Trustin Howard, Singer, Actor and 'Joey Bishop Show' Writer, Dies at 93
He voiced the cartoon character Philbert for an ambitious TV pilot and, as Slick Slavin, sang and appeared in 'Speed Crazy.'
Trustin Howard, a singer, actor and nightclub stalwart who served as the head writer for the 1960s late-night talk show hosted by Joey Bishop, has died. He was 93.
Howard, who often performed under the name Slick Slavin, died April 20 at West Hills (Calif.) Hospital of complications suffered from a fall, his sister, Susan Slavin, announced.
In 1963, Howard provided the voice of the cartoon character Philbert for an innovative pilot about an animator (William Schallert) whose creation comes to life. Created by Friz Freleng and directed by Richard Donner, the early attempt to integrate animation and live action did not make it to series, but Warner Bros. played it as a 26-minute short in theaters.
As Slavin, Howard appeared in the movie Speed Crazy (1959), in which he wrote, sang and played guitar on the title song, and he had a bit part as a master of ceremonies in Elvis Presley's King Creole (1958). He also composed songs and recorded for Imperial Records.
Howard's major breakthrough as a writer came when he was hired as one of the first five scribes on The Joey Bishop Show, which debuted in April 1967 on ABC. He became the head writer when the other four were fired.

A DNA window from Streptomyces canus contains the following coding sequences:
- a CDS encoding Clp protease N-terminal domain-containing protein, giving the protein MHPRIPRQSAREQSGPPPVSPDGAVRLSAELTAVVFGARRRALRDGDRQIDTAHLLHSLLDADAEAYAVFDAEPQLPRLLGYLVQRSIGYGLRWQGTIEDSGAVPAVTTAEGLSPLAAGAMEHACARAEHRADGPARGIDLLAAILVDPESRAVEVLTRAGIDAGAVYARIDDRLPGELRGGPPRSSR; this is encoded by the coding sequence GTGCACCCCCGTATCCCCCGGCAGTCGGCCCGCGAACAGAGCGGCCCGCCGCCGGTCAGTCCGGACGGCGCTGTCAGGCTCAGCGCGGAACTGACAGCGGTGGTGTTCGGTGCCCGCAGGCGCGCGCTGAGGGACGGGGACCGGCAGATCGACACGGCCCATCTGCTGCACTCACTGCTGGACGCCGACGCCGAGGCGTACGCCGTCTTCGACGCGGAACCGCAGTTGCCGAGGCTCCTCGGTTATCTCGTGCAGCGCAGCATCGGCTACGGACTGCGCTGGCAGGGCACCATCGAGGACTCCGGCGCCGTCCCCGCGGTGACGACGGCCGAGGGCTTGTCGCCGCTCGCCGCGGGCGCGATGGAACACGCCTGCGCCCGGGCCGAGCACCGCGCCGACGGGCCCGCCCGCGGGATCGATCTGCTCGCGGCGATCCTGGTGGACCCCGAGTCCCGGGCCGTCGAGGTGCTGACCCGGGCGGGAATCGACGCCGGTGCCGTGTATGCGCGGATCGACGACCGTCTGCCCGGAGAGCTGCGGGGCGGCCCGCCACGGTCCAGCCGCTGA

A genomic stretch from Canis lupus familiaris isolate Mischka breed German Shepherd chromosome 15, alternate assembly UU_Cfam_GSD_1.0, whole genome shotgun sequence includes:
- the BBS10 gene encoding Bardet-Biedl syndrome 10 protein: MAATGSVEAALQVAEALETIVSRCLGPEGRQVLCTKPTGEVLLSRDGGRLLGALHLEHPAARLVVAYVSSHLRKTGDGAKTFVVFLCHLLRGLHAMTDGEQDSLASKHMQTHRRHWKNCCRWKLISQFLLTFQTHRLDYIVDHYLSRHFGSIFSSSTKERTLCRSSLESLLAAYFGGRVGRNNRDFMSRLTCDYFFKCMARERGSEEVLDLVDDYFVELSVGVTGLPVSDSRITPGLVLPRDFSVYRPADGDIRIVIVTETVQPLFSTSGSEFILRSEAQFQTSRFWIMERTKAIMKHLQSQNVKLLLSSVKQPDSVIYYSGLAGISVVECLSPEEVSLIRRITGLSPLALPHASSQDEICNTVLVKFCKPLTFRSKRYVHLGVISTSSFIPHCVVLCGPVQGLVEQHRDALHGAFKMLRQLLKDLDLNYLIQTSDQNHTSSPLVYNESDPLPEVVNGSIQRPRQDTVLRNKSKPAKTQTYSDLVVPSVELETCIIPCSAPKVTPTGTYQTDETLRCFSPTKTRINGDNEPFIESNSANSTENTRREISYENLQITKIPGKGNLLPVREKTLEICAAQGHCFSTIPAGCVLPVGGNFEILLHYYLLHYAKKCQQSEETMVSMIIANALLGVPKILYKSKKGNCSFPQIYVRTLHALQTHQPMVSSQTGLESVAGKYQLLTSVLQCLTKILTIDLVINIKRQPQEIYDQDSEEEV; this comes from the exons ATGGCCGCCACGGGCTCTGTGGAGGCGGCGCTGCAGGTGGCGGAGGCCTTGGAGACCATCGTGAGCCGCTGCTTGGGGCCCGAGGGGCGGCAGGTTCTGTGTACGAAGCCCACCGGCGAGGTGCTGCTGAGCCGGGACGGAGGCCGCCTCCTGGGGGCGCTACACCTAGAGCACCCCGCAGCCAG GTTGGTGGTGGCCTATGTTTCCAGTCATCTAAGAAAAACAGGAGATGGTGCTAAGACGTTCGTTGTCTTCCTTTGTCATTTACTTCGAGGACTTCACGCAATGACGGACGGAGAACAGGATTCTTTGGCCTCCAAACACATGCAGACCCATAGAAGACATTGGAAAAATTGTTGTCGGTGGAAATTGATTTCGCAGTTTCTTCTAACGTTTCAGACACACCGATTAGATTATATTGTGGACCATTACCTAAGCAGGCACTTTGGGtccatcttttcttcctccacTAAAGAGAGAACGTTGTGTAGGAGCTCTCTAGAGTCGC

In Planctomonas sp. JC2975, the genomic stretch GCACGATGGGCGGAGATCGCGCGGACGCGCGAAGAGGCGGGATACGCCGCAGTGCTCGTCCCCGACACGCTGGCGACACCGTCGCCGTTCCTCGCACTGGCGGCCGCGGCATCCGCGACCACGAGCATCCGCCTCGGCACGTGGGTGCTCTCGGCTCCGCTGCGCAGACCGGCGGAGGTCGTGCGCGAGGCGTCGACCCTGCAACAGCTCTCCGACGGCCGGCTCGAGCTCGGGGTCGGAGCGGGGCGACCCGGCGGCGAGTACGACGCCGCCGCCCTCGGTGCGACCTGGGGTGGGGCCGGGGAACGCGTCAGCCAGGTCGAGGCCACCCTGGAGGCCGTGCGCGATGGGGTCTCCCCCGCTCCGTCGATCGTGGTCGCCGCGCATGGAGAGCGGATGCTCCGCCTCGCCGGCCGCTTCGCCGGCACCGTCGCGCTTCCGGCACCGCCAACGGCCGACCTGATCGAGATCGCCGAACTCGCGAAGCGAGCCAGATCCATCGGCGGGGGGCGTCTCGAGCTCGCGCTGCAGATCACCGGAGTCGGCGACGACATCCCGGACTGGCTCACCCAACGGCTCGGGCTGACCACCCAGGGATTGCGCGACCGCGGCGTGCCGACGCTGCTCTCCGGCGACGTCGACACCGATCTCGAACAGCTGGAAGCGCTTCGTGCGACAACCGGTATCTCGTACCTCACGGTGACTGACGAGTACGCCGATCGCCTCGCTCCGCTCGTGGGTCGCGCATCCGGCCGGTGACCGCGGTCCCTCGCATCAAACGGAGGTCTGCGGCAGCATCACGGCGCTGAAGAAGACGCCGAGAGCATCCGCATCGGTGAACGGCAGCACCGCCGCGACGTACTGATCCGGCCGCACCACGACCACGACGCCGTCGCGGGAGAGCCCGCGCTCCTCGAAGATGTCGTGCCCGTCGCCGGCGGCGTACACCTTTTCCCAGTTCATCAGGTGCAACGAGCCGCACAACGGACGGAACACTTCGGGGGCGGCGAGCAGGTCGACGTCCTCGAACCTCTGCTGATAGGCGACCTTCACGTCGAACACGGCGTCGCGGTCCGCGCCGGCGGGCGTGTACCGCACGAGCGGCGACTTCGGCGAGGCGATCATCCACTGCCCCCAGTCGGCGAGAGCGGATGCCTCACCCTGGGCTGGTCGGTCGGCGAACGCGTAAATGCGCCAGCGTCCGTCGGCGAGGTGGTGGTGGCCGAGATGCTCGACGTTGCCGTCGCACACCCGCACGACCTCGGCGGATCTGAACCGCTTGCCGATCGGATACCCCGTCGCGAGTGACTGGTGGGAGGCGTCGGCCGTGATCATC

The program, facing formidable competition from Johnny Carson's Tonight Show, ran only until December 1969 before ABC replaced it with another talk show hosted by Dick Cavett. Regis Philbin was Bishop's sidekick, and he and Howard became lifelong friends.
Howard also wrote and produced for the Ralph Edwards series This Is Your Life and wrote for such TV specials as The Night of Stars, a benefit held in the wake of the 1970 plane crash that killed 31 people, including 14 members of the Wichita State football team.
Born Howard Trustin Slavin in Chicago on Dec. 18, 1923, he helped support his family by performing on stages and in nightclubs around the country starting at age 9. He signed a contract with MGM and was on the way to Hollywood, his family said, when he was drafted by the U.S. Army.
Howard starred in a long-running Las Vegas musical revival of the Johnny Mercer Broadway show Top Banana and produced and wrote a new version for HBO in 1981.
In the cult 3D classic Stardust in Your Eyes (1953), Howard can be seen doing impressions of such stars as James Cagney, Charles Laughton, James Stewart and Humphrey Bogart. The 2015 documentary 3-D Rarities features that short film, and Howard did live stand-up to accompany screenings.
Howard wrote a 2003 autobiography, My Life With Regis and Joey and Practically Everyone Else, and several other books, including one about the relationship between Walter Winchell and Damon Runyon.
In addition to his sister and her husband David, survivors include his grandchildren Derek, Tifanie and Justin (Justin Bobby of MTV's The Hills), brother Elliott and sister-in-law Emerald. Boots, his wife of more than 50 years, died in 2010.
A memorial will take place in June in Los Angeles. For inquiries, please call Susan Slavin at (212) 330-7660.